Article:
Senate, Assembly Unanimously Vote for Extension to Jamaica Bay Toxic Dump Ban

Senate, Assembly Unanimously Vote for Extension to Jamaica Bay Toxic Dump Ban

PHOTO: Elected state officials have secured a five-year extension to landmark legislation preventing the dumping of toxic materials into Jamaica Bay. Courtesy of Wikimedia Commons/Bjoertvedt

By Forum Staff

Two elected state officials this week heaped praise on both houses of government following unanimous votes in the Senate and Assembly in favor of a five-year extension to landmark legislation preventing the dumping of toxic materials into Jamaica Bay.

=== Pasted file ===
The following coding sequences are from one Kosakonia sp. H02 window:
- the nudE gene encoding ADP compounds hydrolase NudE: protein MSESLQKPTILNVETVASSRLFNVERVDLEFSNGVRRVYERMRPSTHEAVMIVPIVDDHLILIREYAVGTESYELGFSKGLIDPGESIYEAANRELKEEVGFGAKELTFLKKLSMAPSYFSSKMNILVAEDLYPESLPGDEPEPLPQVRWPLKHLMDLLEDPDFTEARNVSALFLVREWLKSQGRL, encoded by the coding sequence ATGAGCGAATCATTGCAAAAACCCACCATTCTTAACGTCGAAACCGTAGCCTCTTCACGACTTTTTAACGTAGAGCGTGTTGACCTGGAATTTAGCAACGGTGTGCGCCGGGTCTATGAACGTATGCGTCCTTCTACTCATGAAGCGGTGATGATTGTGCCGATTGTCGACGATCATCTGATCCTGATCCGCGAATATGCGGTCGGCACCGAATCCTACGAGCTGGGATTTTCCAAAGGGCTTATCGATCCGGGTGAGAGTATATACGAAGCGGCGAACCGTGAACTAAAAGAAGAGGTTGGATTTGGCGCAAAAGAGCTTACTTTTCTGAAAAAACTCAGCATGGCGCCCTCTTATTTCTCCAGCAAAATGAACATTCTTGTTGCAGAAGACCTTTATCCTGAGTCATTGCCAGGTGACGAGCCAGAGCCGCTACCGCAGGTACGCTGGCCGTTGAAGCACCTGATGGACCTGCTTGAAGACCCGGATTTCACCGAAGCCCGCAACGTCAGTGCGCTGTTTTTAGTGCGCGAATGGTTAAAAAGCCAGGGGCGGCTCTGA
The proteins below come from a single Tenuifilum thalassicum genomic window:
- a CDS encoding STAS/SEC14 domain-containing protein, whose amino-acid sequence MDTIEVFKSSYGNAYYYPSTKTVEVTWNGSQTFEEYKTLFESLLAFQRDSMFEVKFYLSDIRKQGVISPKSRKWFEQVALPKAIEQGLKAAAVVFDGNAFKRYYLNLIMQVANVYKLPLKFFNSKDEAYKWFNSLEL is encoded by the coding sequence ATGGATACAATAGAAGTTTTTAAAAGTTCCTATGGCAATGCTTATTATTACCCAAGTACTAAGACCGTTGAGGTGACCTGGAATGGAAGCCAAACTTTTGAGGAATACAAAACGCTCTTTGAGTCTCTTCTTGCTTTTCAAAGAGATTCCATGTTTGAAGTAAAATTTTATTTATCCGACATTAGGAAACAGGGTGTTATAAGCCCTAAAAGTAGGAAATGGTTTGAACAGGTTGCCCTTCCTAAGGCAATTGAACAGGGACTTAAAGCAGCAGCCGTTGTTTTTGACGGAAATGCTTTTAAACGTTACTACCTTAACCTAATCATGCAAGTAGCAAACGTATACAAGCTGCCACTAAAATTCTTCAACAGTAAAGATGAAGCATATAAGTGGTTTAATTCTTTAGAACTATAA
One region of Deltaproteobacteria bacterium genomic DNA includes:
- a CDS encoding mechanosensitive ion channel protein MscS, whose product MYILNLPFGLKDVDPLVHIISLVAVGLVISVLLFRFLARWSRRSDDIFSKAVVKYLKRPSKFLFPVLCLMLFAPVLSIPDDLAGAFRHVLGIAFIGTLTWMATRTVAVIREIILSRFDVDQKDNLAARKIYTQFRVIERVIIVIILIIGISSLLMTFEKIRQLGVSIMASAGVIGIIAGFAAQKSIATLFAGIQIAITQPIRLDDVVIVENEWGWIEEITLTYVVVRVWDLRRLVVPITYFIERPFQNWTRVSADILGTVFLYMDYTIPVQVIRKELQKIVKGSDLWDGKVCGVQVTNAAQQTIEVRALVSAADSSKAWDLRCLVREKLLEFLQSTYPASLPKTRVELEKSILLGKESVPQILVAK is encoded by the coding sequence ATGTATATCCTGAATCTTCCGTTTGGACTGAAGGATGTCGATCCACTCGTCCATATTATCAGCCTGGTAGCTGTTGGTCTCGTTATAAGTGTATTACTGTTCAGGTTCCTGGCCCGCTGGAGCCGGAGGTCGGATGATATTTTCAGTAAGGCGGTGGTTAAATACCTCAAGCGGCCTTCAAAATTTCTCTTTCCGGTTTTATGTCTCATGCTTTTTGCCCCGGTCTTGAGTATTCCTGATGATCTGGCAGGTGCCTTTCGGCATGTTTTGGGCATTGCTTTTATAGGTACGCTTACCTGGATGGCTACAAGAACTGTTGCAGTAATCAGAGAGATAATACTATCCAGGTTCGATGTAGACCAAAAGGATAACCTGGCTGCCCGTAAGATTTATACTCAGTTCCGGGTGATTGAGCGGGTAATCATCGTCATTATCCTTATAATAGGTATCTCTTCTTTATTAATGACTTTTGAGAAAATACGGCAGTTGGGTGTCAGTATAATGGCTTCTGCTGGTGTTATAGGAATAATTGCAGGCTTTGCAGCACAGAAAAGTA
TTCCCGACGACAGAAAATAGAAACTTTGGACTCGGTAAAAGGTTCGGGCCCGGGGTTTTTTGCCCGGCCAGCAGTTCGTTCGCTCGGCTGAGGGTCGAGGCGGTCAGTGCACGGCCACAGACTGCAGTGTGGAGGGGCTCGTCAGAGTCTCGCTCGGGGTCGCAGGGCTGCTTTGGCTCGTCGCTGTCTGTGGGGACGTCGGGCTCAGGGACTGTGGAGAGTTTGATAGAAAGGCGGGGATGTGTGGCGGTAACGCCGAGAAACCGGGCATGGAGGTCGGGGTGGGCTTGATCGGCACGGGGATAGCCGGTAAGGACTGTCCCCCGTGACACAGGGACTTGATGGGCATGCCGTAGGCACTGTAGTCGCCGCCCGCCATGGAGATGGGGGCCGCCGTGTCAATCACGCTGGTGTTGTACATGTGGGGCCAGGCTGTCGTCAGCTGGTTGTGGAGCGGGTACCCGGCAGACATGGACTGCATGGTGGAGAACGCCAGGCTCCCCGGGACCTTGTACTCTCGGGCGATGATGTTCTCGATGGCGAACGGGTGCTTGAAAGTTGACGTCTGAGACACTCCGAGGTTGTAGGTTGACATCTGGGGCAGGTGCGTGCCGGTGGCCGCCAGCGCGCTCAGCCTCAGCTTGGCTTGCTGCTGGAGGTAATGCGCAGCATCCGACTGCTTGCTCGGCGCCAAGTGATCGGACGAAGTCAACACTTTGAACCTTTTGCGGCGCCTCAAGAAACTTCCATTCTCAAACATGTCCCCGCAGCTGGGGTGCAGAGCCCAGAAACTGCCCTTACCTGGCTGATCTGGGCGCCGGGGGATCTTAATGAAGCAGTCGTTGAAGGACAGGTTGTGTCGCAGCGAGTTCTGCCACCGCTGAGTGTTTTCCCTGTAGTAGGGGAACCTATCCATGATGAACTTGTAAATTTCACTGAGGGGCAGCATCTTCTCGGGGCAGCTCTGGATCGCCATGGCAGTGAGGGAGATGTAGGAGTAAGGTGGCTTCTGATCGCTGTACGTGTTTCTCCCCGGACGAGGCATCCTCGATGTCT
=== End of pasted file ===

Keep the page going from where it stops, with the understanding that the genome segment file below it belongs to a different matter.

“As a member of the Senate Environmental Conservation Committee, I believe Jamaica Bay is a critical natural resource and an environmental jewel that needs to be carefully protected. I am pleased that we have passed this legislation ensuring that existing environmental safeguards for the bay will remain in place for at least another six years,” said State Sen. Joe Addabbo, Jr. (D-Howard Beach), who worked with Assemblyman Phil Goldfeder (D-Howard Beach) on the bill. “We need to remain vigilant to ensure that our beautiful bay isn’t allowed to become a dumping ground for harmful pollutants.